• The Rimshot shows up at the end of a joke. See? The description needs a cleanup (Example as a Thesis tends to detract, especially as the opening line), we can't tell where the image came from (proper attribution is important!), and we're missing an example list! What, has nobody heard it used in a movie before? Ain't we got a few stand-up episodes where it happened? Do we need to resend this back to the TLP? [horror!]

    Project Spotlight 
Looking for a project to dedicate some time to, but not comfortable jumping into large threads? Here are some smaller projects, or more recent discussions, in need of a few more hands.
  • It's April, the month where Hilarity Ensues... but what's not so hilarious is the misuse Hilarity Ensues gets. TRS recently voted to redirect the trope to Played for Laughs and create a new trope for the old definition. If you'd like to help, feel free to jump in.
  • Most of us in our wiki-reading careers have stumbled upon odd, bash-y, or otherwise bad Headscratcher questions or debates. A project thread exists to clean these pages up by removing complaints, First-Person Writing, and duplicate questions. For such a big project, more hands are needed, so if you're interested, why not help out?
  • The Ensemble Dark Horse trope has had some entries missing that the character must be unexpectedly popular and is currently undergoing a cleanup effort. If you want to help out, please check the project thread.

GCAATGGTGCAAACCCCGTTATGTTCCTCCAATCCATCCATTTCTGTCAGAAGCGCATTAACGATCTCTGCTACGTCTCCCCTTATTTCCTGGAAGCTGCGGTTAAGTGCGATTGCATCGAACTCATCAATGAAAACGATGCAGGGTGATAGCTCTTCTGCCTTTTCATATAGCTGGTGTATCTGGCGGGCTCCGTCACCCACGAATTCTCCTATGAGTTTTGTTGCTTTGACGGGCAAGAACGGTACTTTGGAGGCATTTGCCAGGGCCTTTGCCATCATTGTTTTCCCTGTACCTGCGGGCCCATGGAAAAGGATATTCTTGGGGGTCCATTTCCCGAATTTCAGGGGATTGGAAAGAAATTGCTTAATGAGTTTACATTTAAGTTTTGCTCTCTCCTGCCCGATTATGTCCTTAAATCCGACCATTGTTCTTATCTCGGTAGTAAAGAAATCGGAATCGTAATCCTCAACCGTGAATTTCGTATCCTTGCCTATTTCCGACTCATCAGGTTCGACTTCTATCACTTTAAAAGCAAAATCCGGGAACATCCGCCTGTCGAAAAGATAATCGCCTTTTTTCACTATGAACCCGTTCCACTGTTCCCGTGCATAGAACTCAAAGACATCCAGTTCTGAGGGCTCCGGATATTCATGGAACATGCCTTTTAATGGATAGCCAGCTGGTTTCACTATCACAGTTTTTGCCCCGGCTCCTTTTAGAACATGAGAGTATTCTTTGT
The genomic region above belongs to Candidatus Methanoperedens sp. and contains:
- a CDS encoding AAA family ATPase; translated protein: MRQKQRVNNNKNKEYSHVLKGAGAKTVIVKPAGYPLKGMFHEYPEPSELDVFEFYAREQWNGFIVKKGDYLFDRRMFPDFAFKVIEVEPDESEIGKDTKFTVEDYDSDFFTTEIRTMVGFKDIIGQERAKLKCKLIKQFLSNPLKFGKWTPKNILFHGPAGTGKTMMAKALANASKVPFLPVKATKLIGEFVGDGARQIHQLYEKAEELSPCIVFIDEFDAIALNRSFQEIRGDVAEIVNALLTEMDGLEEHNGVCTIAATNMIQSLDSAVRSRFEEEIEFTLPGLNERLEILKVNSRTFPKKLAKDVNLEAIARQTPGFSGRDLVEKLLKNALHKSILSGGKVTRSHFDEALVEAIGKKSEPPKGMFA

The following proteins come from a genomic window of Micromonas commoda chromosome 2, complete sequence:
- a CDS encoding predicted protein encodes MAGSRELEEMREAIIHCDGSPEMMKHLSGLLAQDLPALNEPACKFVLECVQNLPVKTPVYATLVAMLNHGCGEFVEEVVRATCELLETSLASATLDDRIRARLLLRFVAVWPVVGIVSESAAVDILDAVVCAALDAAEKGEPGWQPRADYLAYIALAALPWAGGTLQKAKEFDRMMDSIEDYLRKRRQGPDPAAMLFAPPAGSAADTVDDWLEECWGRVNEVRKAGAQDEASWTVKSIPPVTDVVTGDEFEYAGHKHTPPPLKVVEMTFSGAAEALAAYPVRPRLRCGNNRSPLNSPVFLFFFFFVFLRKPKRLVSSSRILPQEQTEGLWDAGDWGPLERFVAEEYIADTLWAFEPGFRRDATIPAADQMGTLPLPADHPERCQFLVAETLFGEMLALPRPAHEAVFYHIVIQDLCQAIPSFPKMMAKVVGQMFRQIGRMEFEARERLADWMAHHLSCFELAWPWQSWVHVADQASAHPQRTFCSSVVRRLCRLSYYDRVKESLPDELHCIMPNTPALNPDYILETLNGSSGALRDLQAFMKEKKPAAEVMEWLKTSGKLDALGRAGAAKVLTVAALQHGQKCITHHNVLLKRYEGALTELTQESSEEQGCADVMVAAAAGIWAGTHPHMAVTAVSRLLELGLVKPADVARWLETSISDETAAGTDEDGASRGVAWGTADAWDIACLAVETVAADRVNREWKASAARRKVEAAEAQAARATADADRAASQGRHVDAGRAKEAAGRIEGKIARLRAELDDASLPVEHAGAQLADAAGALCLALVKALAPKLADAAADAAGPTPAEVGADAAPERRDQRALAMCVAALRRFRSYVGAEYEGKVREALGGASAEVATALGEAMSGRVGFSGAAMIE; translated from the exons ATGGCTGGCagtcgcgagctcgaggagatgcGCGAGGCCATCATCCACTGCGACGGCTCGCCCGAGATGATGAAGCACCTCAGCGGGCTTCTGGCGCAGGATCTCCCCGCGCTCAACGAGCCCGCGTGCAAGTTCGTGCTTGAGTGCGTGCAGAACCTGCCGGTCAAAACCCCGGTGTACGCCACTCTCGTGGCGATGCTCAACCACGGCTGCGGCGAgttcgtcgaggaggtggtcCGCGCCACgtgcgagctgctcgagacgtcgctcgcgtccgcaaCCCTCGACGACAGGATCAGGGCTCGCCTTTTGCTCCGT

• Hey there, grammar heads. Have you been left annoyed, angry even, at the use of punctuation on the wiki? Do you wish you could just slash away at every semicolon, Oxford Comma, and use of ellipses? Maybe you feel like every example should end with an exclamation mark, just to drive home how important it is? Or, maybe you just want to play a prank on everyone by removing all the punctuation from the wiki period? If so, you're in luck. The new Punctuation Cleanup Effort is the hot new project all the editors are buzzing about.

    Know the Contributors 
  • Synchronicity, like, writes that thing called Creator Page Spotlight, or whatever? You know, that thing. And that other thing. Somehow also in charge of this? Like, what?
  • Piterpicher is the head honcho of Older/Obscure Work Spotlight and Non-English Work Spotlight. Despite that and other responsibilities, he's a procrastrinating gamer with no life. When it comes to wiki philosophy, the priorities are making it weird, perverted, and money-grubbing. (Editor's note: he also made our boring new logo!)